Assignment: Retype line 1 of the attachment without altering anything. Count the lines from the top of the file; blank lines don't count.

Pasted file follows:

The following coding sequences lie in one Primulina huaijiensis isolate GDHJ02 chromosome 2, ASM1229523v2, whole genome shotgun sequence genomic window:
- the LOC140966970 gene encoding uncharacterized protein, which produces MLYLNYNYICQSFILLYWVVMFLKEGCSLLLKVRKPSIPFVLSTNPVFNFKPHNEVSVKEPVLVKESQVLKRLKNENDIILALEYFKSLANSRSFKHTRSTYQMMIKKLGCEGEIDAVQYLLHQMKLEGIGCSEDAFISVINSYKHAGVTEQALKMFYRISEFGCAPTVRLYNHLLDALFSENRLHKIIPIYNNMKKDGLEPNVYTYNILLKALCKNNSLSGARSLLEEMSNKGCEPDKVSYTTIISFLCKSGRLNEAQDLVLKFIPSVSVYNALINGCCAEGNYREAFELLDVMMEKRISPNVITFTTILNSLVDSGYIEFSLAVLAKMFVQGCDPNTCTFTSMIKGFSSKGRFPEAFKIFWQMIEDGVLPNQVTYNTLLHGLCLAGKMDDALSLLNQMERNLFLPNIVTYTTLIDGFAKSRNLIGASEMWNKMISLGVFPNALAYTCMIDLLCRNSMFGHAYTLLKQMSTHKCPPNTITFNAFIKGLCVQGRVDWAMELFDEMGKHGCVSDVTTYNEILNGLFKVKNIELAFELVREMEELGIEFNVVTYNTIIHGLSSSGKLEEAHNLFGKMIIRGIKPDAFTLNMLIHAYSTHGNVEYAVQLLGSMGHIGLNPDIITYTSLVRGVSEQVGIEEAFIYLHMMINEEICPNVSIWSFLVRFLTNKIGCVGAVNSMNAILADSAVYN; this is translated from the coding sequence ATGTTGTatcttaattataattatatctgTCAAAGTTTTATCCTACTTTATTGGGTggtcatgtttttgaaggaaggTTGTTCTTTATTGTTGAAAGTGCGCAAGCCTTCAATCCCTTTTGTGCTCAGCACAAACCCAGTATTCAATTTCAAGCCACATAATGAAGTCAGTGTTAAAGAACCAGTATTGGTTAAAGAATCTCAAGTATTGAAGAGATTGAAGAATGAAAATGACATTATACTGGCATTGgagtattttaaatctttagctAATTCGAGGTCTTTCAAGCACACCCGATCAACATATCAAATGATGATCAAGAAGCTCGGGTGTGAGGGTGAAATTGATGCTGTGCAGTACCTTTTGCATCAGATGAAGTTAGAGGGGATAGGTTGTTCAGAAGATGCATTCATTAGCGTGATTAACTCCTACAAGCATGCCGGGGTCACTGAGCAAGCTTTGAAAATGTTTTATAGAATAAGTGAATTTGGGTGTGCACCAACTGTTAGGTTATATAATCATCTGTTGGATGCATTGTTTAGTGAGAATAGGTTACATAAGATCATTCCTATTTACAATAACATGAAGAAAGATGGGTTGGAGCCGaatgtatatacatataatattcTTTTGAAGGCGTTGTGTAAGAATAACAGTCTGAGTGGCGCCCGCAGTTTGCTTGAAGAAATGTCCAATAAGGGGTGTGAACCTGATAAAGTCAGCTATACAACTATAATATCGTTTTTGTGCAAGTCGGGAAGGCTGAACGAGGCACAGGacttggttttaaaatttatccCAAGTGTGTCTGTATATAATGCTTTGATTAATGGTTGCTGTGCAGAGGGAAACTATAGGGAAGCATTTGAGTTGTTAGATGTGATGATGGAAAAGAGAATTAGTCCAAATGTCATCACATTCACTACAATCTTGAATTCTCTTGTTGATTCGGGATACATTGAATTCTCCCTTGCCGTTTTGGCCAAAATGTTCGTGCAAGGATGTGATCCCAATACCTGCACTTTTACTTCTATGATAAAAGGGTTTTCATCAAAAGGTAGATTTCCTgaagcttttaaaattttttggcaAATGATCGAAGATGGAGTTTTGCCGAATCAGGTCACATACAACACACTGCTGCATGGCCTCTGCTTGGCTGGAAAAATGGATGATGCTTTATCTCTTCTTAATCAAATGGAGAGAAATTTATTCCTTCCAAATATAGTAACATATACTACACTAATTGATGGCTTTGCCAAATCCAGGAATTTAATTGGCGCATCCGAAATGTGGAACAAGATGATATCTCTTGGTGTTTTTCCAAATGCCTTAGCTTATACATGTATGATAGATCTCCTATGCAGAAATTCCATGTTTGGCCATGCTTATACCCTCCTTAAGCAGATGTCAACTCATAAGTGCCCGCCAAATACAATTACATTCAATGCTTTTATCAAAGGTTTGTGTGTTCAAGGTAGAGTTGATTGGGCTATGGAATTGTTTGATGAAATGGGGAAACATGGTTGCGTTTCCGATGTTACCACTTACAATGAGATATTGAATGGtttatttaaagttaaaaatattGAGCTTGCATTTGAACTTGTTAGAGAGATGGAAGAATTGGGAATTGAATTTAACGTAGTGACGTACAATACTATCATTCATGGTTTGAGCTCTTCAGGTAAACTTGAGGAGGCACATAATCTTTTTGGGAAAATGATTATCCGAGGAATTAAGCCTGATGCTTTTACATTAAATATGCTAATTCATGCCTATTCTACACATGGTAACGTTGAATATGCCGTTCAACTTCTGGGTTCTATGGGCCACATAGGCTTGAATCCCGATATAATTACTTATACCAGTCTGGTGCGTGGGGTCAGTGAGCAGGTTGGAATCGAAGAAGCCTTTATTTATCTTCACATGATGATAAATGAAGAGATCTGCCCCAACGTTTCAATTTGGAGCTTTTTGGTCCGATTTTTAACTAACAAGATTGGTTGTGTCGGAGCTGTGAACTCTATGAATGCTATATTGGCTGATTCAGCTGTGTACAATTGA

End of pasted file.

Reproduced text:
The following coding sequences lie in one Primulina huaijiensis isolate GDHJ02 chromosome 2, ASM1229523v2, whole genome shotgun sequence genomic window: